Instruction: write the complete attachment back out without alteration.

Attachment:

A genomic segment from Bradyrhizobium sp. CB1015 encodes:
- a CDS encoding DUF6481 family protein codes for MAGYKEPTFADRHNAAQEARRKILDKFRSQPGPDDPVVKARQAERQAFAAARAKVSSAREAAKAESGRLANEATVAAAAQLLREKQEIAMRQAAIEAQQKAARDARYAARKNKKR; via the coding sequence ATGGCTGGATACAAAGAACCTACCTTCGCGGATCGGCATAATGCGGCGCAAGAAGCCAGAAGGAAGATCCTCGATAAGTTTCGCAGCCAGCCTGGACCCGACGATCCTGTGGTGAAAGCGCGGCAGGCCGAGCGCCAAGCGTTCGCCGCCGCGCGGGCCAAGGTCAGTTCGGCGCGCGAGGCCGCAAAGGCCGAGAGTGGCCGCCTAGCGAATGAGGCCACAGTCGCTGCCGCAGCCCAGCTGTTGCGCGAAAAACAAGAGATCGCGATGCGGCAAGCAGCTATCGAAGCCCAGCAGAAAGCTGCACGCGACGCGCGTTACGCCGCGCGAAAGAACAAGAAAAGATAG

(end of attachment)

A genomic segment from Bradyrhizobium sp. CB1015 encodes:
- a CDS encoding DUF6481 family protein codes for MAGYKEPTFADRHNAAQEARRKILDKFRSQPGPDDPVVKARQAERQAFAAARAKVSSAREAAKAESGRLANEATVAAAAQLLREKQEIAMRQAAIEAQQKAARDARYAARKNKKR; via the coding sequence ATGGCTGGATACAAAGAACCTACCTTCGCGGATCGGCATAATGCGGCGCAAGAAGCCAGAAGGAAGATCCTCGATAAGTTTCGCAGCCAGCCTGGACCCGACGATCCTGTGGTGAAAGCGCGGCAGGCCGAGCGCCAAGCGTTCGCCGCCGCGCGGGCCAAGGTCAGTTCGGCGCGCGAGGCCGCAAAGGCCGAGAGTGGCCGCCTAGCGAATGAGGCCACAGTCGCTGCCGCAGCCCAGCTGTTGCGCGAAAAACAAGAGATCGCGATGCGGCAAGCAGCTATCGAAGCCCAGCAGAAAGCTGCACGCGACGCGCGTTACGCCGCGCGAAAGAACAAGAAAAGATAG